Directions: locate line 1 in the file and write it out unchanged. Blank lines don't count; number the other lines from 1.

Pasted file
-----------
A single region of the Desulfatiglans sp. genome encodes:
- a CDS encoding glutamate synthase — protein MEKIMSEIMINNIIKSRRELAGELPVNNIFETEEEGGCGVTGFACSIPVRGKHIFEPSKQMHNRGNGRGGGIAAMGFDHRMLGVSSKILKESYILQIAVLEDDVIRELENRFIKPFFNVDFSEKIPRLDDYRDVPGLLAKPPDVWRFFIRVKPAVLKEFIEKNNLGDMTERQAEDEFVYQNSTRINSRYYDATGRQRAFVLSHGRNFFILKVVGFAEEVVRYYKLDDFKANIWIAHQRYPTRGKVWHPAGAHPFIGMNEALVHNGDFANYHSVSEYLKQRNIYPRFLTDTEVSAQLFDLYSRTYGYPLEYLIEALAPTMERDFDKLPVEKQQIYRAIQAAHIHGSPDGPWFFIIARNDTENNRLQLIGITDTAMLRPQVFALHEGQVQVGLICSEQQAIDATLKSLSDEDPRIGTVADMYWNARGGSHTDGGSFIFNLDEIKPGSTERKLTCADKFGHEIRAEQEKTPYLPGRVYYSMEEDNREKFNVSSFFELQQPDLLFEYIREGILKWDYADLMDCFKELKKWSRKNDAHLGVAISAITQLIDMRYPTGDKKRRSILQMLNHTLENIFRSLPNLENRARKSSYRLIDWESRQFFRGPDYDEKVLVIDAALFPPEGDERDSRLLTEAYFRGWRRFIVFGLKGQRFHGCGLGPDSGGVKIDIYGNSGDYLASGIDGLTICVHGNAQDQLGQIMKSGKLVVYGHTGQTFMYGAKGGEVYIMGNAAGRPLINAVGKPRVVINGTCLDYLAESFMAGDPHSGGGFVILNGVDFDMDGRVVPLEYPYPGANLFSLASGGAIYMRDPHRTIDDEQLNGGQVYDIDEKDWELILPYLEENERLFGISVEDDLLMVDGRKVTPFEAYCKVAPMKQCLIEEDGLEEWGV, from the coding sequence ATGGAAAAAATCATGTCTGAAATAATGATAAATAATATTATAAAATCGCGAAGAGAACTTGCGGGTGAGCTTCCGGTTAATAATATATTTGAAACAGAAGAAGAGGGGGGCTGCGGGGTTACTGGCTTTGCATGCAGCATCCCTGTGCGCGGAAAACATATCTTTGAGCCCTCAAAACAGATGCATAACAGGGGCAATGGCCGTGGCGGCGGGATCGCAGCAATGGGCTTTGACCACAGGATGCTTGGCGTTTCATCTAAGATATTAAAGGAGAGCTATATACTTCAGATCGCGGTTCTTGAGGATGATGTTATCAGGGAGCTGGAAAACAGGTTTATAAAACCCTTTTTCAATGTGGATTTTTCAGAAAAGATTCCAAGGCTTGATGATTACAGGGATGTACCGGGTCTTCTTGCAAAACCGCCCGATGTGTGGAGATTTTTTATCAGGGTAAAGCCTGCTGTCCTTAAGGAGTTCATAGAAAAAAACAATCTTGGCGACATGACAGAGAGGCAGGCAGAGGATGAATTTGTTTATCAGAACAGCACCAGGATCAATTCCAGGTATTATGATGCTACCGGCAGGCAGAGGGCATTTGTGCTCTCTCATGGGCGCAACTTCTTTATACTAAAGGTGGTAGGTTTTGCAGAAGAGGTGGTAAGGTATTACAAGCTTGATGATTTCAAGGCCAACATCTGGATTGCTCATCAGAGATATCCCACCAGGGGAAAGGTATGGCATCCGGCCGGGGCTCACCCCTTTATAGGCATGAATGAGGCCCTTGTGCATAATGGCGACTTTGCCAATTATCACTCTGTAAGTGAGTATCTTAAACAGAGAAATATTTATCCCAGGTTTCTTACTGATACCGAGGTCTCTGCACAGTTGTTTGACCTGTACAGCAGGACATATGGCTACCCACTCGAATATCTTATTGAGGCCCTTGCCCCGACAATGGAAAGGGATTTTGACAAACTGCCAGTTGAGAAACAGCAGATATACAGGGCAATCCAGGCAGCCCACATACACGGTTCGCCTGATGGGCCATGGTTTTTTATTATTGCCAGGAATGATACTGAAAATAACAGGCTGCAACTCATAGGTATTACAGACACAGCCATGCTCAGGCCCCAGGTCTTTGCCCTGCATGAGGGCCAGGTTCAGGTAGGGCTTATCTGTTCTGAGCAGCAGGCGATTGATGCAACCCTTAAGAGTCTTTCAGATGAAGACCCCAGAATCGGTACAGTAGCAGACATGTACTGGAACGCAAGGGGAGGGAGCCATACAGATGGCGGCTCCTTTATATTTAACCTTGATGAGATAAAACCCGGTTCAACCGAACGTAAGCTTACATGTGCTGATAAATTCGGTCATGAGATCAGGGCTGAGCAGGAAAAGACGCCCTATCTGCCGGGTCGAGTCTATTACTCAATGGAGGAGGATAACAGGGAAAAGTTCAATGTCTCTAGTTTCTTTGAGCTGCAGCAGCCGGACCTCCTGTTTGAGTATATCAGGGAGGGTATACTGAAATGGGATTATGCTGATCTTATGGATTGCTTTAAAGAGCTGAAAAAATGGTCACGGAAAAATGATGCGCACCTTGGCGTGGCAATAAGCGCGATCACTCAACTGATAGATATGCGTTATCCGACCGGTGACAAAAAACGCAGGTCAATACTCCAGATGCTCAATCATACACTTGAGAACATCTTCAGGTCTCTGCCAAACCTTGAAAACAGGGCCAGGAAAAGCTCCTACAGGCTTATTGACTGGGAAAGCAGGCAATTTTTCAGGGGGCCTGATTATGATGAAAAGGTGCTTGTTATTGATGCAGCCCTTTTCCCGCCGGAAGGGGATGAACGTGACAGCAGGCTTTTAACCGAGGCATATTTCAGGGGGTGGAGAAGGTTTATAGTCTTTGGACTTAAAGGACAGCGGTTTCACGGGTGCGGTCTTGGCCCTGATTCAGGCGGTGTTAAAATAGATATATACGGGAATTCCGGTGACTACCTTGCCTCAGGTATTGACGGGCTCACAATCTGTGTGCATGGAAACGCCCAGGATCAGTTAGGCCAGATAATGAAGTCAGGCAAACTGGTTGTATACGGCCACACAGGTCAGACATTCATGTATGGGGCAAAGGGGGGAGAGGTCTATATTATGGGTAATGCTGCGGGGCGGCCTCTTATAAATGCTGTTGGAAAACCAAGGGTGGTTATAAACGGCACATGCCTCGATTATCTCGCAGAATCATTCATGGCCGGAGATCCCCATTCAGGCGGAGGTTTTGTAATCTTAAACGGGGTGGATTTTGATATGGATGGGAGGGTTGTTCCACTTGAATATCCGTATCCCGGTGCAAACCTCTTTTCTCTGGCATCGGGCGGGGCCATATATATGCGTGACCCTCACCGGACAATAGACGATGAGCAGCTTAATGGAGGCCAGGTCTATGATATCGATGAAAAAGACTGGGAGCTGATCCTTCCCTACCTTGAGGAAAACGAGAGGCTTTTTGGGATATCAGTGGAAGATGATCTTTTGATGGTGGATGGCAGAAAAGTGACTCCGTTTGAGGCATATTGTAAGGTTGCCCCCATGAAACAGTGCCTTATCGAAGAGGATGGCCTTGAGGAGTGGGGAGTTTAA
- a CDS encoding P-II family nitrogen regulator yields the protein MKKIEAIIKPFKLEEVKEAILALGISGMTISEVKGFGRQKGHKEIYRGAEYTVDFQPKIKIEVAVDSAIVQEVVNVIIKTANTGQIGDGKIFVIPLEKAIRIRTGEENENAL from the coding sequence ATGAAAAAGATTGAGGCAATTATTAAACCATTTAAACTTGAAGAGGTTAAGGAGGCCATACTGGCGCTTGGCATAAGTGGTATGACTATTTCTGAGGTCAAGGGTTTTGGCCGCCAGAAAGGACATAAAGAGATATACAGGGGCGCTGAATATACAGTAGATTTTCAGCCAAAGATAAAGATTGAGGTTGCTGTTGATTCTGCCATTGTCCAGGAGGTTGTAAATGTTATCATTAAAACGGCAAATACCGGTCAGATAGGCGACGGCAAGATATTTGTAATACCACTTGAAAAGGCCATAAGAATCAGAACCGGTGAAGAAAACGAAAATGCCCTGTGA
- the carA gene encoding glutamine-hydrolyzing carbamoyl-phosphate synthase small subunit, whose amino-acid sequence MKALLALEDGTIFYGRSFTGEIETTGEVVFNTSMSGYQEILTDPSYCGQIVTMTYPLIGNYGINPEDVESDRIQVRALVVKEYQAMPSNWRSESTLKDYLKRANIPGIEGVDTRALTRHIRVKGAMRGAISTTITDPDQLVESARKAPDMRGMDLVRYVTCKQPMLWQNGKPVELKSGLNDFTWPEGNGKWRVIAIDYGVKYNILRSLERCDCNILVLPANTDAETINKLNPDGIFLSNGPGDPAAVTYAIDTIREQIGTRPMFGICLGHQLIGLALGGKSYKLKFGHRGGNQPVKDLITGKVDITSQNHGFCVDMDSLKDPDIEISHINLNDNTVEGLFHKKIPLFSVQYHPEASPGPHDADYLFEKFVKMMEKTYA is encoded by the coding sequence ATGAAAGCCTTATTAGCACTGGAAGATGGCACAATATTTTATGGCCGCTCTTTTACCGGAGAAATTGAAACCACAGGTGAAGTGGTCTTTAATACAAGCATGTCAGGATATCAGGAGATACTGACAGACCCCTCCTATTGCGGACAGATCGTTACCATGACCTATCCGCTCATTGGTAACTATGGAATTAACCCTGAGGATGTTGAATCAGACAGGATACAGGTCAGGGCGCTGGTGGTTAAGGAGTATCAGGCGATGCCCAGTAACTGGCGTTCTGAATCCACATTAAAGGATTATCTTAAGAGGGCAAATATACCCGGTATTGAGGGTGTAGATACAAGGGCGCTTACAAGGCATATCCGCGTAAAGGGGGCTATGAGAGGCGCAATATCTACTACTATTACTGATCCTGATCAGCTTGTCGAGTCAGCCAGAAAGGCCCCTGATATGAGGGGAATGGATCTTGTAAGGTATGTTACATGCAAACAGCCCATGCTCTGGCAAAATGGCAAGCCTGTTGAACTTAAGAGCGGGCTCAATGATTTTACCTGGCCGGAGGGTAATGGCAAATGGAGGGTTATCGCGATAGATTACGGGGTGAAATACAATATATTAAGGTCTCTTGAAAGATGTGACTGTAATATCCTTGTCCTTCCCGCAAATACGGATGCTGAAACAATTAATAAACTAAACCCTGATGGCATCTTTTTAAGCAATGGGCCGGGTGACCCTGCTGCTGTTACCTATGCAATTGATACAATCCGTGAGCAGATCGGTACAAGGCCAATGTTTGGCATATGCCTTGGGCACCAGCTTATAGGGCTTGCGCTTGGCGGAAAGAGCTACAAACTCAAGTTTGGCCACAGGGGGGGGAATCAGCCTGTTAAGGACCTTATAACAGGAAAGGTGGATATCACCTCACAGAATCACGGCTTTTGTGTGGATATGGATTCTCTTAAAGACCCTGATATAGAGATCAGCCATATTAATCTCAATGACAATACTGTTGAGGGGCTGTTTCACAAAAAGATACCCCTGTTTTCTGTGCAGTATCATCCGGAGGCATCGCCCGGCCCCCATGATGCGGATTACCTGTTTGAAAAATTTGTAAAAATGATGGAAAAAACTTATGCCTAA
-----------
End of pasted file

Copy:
A single region of the Desulfatiglans sp. genome encodes: